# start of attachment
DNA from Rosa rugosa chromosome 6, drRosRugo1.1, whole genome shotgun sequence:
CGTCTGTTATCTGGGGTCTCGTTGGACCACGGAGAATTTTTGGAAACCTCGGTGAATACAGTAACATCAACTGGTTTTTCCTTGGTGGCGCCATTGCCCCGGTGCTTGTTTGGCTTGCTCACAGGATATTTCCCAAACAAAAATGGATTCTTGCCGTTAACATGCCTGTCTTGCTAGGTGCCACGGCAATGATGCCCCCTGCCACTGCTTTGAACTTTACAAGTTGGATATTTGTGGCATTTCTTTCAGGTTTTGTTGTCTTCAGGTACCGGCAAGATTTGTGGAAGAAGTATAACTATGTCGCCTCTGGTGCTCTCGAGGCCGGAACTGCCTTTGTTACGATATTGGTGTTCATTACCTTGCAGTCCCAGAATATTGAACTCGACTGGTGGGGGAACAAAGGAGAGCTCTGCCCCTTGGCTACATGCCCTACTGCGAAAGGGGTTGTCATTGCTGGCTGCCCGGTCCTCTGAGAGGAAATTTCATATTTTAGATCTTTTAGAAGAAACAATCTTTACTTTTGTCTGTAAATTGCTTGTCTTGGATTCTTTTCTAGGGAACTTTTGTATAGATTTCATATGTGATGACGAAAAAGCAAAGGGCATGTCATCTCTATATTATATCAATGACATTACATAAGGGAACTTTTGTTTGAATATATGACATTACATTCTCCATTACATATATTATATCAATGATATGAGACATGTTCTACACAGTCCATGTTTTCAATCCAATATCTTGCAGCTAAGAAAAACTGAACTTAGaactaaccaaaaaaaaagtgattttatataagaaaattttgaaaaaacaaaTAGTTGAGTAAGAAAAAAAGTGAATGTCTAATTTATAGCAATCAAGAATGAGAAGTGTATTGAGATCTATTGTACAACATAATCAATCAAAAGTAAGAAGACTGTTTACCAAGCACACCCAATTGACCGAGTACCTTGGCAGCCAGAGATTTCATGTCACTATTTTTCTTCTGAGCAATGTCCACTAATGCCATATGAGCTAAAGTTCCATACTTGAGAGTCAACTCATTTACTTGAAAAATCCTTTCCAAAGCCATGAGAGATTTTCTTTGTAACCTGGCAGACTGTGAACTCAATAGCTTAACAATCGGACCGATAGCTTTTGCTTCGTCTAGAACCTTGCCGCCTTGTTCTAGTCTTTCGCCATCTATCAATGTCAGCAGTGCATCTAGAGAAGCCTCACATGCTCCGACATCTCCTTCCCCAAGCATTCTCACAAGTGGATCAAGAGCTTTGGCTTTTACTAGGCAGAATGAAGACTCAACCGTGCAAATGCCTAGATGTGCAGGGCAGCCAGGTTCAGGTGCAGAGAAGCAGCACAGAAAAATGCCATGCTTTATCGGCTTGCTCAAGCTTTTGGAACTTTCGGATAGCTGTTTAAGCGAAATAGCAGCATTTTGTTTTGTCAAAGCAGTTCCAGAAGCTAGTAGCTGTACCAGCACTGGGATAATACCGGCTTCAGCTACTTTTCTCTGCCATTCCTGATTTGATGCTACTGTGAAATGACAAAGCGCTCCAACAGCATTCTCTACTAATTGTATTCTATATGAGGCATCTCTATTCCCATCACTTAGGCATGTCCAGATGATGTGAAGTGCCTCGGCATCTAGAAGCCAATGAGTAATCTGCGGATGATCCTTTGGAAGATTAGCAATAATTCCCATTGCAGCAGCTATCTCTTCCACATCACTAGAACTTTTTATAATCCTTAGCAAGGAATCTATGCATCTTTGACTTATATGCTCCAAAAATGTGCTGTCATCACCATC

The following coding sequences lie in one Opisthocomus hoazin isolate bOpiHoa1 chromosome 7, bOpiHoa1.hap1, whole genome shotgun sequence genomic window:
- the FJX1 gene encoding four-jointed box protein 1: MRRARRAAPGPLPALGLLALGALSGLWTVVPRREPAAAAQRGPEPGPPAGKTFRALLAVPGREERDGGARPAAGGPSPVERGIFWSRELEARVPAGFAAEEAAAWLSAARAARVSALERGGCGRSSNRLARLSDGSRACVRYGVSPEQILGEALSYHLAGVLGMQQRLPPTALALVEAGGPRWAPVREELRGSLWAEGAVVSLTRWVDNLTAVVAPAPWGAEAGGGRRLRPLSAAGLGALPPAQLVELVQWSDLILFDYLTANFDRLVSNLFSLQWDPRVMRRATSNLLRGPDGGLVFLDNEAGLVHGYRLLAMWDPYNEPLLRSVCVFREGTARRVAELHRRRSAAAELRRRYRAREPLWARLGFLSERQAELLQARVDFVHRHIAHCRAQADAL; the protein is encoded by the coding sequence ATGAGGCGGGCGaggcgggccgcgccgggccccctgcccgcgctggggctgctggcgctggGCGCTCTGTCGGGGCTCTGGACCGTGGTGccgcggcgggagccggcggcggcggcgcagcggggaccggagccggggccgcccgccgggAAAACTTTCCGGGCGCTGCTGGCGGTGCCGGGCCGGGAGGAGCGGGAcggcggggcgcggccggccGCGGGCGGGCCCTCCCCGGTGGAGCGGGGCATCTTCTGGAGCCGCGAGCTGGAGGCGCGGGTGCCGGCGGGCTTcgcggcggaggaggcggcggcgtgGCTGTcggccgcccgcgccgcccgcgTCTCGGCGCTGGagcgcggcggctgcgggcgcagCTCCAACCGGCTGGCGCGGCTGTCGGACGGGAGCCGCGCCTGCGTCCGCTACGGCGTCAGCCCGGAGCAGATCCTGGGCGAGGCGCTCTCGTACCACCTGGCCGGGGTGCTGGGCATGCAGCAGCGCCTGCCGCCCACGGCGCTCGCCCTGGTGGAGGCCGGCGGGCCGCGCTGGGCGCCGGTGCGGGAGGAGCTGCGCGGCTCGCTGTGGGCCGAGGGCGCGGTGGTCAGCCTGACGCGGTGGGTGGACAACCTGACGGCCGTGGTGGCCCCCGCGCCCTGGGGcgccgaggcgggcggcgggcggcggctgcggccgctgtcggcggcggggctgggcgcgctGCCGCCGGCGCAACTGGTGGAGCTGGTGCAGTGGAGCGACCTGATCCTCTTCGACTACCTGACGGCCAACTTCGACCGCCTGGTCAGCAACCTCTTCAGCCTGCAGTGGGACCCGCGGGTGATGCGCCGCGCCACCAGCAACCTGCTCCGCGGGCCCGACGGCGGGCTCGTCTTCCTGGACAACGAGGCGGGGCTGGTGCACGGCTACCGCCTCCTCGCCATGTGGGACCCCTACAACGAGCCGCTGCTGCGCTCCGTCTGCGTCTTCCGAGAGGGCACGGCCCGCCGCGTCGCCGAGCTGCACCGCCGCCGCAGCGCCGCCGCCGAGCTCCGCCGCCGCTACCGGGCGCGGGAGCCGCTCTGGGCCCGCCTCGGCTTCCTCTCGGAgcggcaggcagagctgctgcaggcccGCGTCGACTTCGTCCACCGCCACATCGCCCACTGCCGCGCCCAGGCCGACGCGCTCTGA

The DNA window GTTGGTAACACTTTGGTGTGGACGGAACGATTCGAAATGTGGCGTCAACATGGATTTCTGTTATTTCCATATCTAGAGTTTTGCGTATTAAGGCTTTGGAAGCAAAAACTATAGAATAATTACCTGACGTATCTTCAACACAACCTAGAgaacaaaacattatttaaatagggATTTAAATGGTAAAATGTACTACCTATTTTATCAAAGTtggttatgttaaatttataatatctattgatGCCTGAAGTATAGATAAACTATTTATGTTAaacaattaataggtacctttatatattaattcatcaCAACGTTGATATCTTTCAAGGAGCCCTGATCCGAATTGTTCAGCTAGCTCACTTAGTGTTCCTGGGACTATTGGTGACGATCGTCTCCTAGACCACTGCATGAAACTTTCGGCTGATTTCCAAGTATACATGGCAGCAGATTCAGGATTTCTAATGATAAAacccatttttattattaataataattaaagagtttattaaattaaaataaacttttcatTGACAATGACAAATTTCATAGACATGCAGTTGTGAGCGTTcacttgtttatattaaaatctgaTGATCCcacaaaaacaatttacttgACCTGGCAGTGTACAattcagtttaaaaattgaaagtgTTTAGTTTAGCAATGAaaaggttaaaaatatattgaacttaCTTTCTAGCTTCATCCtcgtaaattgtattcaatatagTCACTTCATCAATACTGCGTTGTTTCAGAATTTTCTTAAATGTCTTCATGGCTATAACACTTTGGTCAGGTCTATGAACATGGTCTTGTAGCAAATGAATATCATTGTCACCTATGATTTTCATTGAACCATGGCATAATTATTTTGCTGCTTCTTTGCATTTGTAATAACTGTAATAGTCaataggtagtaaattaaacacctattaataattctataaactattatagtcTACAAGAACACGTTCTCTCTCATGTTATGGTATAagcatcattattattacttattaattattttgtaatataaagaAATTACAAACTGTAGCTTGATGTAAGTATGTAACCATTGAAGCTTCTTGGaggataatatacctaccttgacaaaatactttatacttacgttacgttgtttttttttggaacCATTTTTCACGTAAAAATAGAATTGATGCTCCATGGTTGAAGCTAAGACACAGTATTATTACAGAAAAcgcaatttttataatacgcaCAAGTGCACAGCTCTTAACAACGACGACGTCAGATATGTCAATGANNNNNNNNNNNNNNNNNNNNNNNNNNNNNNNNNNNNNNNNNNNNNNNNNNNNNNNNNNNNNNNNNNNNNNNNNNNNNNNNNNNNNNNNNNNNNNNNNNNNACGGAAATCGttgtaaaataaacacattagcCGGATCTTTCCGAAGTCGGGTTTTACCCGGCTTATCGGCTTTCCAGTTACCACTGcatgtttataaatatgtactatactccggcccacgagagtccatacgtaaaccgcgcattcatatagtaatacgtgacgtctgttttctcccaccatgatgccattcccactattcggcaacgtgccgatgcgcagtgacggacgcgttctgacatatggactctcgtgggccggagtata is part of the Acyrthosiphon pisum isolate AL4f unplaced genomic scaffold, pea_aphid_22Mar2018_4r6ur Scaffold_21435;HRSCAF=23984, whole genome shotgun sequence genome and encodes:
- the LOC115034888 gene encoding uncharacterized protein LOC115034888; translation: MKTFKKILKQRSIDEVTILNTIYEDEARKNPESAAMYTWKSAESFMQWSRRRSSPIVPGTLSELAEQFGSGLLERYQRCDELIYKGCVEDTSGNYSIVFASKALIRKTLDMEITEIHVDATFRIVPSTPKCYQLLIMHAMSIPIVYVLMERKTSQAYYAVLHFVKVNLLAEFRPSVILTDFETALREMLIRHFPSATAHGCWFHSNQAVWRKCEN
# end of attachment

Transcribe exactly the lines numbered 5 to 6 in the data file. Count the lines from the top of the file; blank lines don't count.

The DNA window GTTGGTAACACTTTGGTGTGGACGGAACGATTCGAAATGTGGCGTCAACATGGATTTCTGTTATTTCCATATCTAGAGTTTTGCGTATTAAGGCTTTGGAAGCAAAAACTATAGAATAATTACCTGACGTATCTTCAACACAACCTAGAgaacaaaacattatttaaatagggATTTAAATGGTAAAATGTACTACCTATTTTATCAAAGTtggttatgttaaatttataatatctattgatGCCTGAAGTATAGATAAACTATTTATGTTAaacaattaataggtacctttatatattaattcatcaCAACGTTGATATCTTTCAAGGAGCCCTGATCCGAATTGTTCAGCTAGCTCACTTAGTGTTCCTGGGACTATTGGTGACGATCGTCTCCTAGACCACTGCATGAAACTTTCGGCTGATTTCCAAGTATACATGGCAGCAGATTCAGGATTTCTAATGATAAAacccatttttattattaataataattaaagagtttattaaattaaaataaacttttcatTGACAATGACAAATTTCATAGACATGCAGTTGTGAGCGTTcacttgtttatattaaaatctgaTGATCCcacaaaaacaatttacttgACCTGGCAGTGTACAattcagtttaaaaattgaaagtgTTTAGTTTAGCAATGAaaaggttaaaaatatattgaacttaCTTTCTAGCTTCATCCtcgtaaattgtattcaatatagTCACTTCATCAATACTGCGTTGTTTCAGAATTTTCTTAAATGTCTTCATGGCTATAACACTTTGGTCAGGTCTATGAACATGGTCTTGTAGCAAATGAATATCATTGTCACCTATGATTTTCATTGAACCATGGCATAATTATTTTGCTGCTTCTTTGCATTTGTAATAACTGTAATAGTCaataggtagtaaattaaacacctattaataattctataaactattatagtcTACAAGAACACGTTCTCTCTCATGTTATGGTATAagcatcattattattacttattaattattttgtaatataaagaAATTACAAACTGTAGCTTGATGTAAGTATGTAACCATTGAAGCTTCTTGGaggataatatacctaccttgacaaaatactttatacttacgttacgttgtttttttttggaacCATTTTTCACGTAAAAATAGAATTGATGCTCCATGGTTGAAGCTAAGACACAGTATTATTACAGAAAAcgcaatttttataatacgcaCAAGTGCACAGCTCTTAACAACGACGACGTCAGATATGTCAATGANNNNNNNNNNNNNNNNNNNNNNNNNNNNNNNNNNNNNNNNNNNNNNNNNNNNNNNNNNNNNNNNNNNNNNNNNNNNNNNNNNNNNNNNNNNNNNNNNNNNACGGAAATCGttgtaaaataaacacattagcCGGATCTTTCCGAAGTCGGGTTTTACCCGGCTTATCGGCTTTCCAGTTACCACTGcatgtttataaatatgtactatactccggcccacgagagtccatacgtaaaccgcgcattcatatagtaatacgtgacgtctgttttctcccaccatgatgccattcccactattcggcaacgtgccgatgcgcagtgacggacgcgttctgacatatggactctcgtgggccggagtata is part of the Acyrthosiphon pisum isolate AL4f unplaced genomic scaffold, pea_aphid_22Mar2018_4r6ur Scaffold_21435;HRSCAF=23984, whole genome shotgun sequence genome and encodes:
- the LOC115034888 gene encoding uncharacterized protein LOC115034888; translation: MKTFKKILKQRSIDEVTILNTIYEDEARKNPESAAMYTWKSAESFMQWSRRRSSPIVPGTLSELAEQFGSGLLERYQRCDELIYKGCVEDTSGNYSIVFASKALIRKTLDMEITEIHVDATFRIVPSTPKCYQLLIMHAMSIPIVYVLMERKTSQAYYAVLHFVKVNLLAEFRPSVILTDFETALREMLIRHFPSATAHGCWFHSNQAVWRKCEN